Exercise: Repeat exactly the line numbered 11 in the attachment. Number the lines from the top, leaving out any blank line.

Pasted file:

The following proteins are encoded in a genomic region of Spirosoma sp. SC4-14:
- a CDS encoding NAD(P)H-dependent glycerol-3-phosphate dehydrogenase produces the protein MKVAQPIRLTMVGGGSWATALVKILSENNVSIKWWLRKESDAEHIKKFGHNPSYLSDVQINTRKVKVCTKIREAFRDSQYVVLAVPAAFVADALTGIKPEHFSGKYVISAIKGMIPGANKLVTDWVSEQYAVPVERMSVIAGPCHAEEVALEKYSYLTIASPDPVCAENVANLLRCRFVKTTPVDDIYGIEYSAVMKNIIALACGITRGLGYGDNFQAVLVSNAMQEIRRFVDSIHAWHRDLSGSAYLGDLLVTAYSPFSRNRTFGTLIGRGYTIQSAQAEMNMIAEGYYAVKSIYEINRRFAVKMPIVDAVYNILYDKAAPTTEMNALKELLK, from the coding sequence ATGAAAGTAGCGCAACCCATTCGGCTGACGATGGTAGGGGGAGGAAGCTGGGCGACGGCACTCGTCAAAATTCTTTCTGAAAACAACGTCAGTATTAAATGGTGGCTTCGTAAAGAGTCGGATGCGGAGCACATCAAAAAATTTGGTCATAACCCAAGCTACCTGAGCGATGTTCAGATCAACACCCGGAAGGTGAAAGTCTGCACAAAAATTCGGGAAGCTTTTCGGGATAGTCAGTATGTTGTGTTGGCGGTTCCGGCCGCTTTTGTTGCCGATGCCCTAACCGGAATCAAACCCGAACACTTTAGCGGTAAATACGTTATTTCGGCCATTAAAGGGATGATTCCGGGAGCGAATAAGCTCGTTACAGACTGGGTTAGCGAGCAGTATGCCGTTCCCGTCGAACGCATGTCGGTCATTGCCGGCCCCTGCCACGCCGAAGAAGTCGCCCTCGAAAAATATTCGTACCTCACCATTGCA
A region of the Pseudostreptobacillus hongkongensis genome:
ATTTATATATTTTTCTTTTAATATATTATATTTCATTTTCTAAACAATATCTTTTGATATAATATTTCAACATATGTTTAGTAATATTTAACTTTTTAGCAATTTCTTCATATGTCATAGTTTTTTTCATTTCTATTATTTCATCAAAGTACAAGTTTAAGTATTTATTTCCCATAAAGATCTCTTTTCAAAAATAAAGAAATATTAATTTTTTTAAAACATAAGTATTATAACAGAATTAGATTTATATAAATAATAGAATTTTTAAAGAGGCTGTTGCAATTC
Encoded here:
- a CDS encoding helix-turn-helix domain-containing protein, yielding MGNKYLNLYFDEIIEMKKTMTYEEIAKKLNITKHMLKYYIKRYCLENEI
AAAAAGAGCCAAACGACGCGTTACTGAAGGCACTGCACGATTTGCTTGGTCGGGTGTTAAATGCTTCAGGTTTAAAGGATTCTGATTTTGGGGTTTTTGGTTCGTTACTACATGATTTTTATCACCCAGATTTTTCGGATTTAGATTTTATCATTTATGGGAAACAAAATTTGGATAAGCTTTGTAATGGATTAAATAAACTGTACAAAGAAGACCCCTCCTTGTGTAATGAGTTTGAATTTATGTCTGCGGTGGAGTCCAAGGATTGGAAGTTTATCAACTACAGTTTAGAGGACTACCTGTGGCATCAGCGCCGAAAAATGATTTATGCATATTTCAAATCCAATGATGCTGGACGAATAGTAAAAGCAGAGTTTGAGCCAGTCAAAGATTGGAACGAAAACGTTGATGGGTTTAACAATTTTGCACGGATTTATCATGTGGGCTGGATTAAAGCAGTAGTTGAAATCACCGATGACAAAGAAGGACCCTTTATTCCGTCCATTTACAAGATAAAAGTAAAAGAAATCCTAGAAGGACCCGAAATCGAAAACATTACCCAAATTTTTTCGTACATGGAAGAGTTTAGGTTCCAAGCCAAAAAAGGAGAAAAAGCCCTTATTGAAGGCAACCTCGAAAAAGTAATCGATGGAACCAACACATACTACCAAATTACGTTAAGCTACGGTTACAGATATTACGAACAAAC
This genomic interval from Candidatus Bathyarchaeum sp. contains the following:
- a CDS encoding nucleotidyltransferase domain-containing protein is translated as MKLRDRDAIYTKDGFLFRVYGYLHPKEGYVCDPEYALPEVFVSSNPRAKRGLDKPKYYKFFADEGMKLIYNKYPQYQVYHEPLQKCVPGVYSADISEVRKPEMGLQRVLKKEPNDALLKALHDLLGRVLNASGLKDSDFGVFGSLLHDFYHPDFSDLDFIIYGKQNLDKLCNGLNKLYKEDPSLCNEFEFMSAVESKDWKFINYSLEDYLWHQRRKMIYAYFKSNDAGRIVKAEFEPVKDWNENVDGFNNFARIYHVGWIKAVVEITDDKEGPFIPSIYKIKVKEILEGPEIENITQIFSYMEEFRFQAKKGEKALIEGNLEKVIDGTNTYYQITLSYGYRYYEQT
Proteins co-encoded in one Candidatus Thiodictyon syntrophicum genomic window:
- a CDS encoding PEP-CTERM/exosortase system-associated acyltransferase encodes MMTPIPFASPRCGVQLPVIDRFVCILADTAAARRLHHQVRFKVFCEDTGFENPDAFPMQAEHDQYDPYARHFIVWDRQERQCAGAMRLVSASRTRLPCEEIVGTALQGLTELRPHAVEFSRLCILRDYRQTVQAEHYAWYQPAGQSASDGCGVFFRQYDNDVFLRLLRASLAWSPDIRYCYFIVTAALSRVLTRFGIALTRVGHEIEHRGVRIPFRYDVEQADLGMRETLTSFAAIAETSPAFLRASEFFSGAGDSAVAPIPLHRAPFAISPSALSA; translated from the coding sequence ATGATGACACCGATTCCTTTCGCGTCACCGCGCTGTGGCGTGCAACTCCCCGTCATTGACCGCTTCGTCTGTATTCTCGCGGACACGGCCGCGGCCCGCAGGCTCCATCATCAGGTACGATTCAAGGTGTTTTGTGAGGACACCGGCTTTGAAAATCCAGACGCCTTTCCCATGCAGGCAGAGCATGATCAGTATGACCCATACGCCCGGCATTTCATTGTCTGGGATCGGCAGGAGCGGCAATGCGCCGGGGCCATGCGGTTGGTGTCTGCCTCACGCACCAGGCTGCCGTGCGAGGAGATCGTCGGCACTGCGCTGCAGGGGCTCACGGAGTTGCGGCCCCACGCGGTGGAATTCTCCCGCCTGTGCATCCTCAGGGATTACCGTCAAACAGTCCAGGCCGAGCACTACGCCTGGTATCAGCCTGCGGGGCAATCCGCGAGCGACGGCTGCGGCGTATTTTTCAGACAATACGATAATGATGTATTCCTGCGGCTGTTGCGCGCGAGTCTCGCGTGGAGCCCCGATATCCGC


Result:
- a CDS encoding PEP-CTERM/exosortase system-associated acyltransferase encodes MMTPIPFASPRCGVQLPVIDRFVCILADTAAARRLHHQVRFKVFCEDTGFENPDAFPMQAEHDQYDPYARHFIVWDRQERQCAGAMRLVSASRTRLPCEEIVGTALQGLTELRPHAVEFSRLCILRDYRQTVQAEHYAWYQPAGQSASDGCGVFFRQYDNDVFLRLLRASLAWSPDIRYCYFIVTAALSRVLTRFGIALTRVGHEIEHRGVRIPFRYDVEQADLGMRETLTSFAAIAETSPAFLRASEFFSGAGDSAVAPIPLHRAPFAISPSALSA; translated from the coding sequence ATGATGACACCGATTCCTTTCGCGTCACCGCGCTGTGGCGTGCAACTCCCCGTCATTGACCGCTTCGTCTGTATTCTCGCGGACACGGCCGCGGCCCGCAGGCTCCATCATCAGGTACGATTCAAGGTGTTTTGTGAGGACACCGGCTTTGAAAATCCAGACGCCTTTCCCATGCAGGCAGAGCATGATCAGTATGACCCATACGCCCGGCATTTCATTGTCTGGGATCGGCAGGAGCGGCAATGCGCCGGGGCCATGCGGTTGGTGTCTGCCTCACGCACCAGGCTGCCGTGCGAGGAGATCGTCGGCACTGCGCTGCAGGGGCTCACGGAGTTGCGGCCCCACGCGGTGGAATTCTCCCGCCTGTGCATCCTCAGGGATTACCGTCAAACAGTCCAGGCCGAGCACTACGCCTGGTATCAGCCTGCGGGGCAATCCGCGAGCGACGGCTGCGGCGTATTTTTCAGACAATACGATAATGATGTATTCCTGCGGCTGTTGCGCGCGAGTCTCGCGTGGAGCCCCGATATCCGC